Percy "Master P" Miller and his son Romeo Miller have partnered with Rouses Markets to open Guste Grocery, a supermarket designed to help the more than 400 elderly, disabled and low-income residents of Guste Homes Senior Facility in New Orleans who were previously living in a food desert, according to WWL 4.
Residents of the Central City area told WWL 4 that there is limited access to fresh food and that most people have to shop for groceries from a corner store with limited supplies.
The new Guste Grocery is not only bringing fresh food to the elderly but also providing Black cooks and farmers with a place to sell their food.
“This is such a blessing to be able to do this in the community where I grew up. It is challenging to get fresh produce and other necessary items when you do not have access to a grocery store because you don’t drive or you are disabled; this will allow the seniors to come down in their own building and have the access," Percy said in a statement.
“When I started making my own money, one of the first checks I wrote was to help Guste Homes, this senior community is very near and dear to us. We can’t forget those who have given us so much,” Romeo added.
Residents said they have been begging the city for some kind of fresh food market for years but their urgent wishes went unmet.
“We’ve had a lot of issues in this community with corner grocery stores, and nobody has done anything about it," Cynthia Wiggins, president of Guste Homes, told WWL 4.
“We have been trying for four years to get this market done for our seniors. This community is a food desert, so this market is critical to us; we are grateful to Master P and Rouses for making it happen,” Wiggins later said in a statement.
Guste Grocery will be open from Monday to Friday and there are already talks between Rouses, the supermarket chain backing the project, and the Housing Authority of New Orleans to open more supermarkets at five other locations to address the food desert issue.
According to Nola.com, Rouses will train residents to run the market.
The market was somewhat controversial because Rouses has been embroiled in controversy in recent months, according to WWL 4.
Donald Rouse Sr., the founder of Rouses Markets, caused outrage in January when he attended the Jan. 6 attack on Congress that took place in Washington, D.C. Some Louisiana residents had called for a boycott of the supermarket chain.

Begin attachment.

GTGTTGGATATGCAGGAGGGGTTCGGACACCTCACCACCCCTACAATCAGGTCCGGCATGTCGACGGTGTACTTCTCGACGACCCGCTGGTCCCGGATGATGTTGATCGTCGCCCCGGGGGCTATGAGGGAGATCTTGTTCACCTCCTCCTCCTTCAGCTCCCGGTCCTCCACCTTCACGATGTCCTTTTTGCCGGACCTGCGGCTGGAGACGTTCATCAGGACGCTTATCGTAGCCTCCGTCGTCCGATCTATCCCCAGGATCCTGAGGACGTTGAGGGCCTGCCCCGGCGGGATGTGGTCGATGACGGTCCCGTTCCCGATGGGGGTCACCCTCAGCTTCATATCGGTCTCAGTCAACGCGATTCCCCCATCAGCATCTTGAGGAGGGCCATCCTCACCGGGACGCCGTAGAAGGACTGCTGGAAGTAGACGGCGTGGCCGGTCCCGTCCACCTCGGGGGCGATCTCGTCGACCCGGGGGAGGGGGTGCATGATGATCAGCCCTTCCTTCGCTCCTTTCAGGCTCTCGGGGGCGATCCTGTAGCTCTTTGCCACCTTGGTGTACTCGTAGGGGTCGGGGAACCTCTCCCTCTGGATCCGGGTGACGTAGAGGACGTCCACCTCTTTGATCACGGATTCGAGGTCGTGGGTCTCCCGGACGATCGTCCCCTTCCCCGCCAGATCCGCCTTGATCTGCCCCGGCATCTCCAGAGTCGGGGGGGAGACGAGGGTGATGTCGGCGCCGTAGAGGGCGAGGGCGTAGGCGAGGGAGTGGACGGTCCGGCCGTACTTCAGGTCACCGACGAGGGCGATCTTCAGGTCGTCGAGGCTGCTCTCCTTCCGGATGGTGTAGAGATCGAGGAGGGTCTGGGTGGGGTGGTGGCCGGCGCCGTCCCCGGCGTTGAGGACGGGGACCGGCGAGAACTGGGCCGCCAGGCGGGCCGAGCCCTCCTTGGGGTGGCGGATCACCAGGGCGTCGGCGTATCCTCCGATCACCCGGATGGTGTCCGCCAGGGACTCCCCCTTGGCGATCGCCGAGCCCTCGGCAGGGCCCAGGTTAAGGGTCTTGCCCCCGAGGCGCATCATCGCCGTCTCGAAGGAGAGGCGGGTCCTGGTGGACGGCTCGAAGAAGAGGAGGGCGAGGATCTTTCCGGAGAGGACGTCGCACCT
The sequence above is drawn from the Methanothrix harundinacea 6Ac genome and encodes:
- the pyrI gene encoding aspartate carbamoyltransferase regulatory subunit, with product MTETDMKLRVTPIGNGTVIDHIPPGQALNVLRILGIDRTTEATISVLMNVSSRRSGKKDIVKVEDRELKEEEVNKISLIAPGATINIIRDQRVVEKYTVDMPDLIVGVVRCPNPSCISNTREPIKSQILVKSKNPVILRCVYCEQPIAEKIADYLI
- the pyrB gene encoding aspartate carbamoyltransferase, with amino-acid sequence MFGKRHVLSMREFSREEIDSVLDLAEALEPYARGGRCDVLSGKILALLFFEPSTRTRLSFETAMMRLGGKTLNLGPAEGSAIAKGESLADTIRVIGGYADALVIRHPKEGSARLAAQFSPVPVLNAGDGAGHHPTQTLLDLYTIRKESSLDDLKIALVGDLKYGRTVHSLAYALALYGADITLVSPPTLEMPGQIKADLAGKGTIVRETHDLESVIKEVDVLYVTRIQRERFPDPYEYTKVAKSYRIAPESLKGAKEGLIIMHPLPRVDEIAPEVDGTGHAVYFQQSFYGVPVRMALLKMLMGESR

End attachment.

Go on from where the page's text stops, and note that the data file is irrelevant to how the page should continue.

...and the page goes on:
Those in attendance at the opening of the market acknowledged the controversy.
“I wasn’t involved in the controversy. That’s something my dad did on his personal time. It doesn’t involve Rouses supermarkets. We’re a good company, we have over 7,000 great employees. We serve thousands of customers every day, so we’re here for communities like we’ve always been. We’re going to continue to grow with our communities,” Rouses Markets CEO Donny Rouse Jr. told WWL 4.
Rouse Sr. has apologized for going to Washington, D.C., on Jan. 6 and was at the event to inaugurate Guste Grocery but did not speak.
Percy defended him when asked about the controversy.
“None of us out here can point the finger and say is your life perfect? Have you done everything right? We’ve been here a long time. Every time we asked people to do something, nobody showed up. I’m happy and excited they showed up,” Percy told WWL 4.
Wiggins similarly defended the Rouse family, saying flatly, “What they’re doing here is what this community needs, and if anybody rejects what they’re seeing, then sorry for them.”
Percy later took to Instagram to tout how the two-pronged effort would help Black farmers and the residents of the area. He noted that the area is where he grew up and where Romeo was born.
"Black owned products in @rousesmarkets creating economic empowerment. We have a real plan of action. We are getting black owned products into Rouses supermarket in New Orleans. This is how we create economic empowerment. This is only the beginning! Salute to Rouses for being a part of this movement. #Godisgood It’s all about locals helping locals. That’s how we rebuild our community," Percy wrote.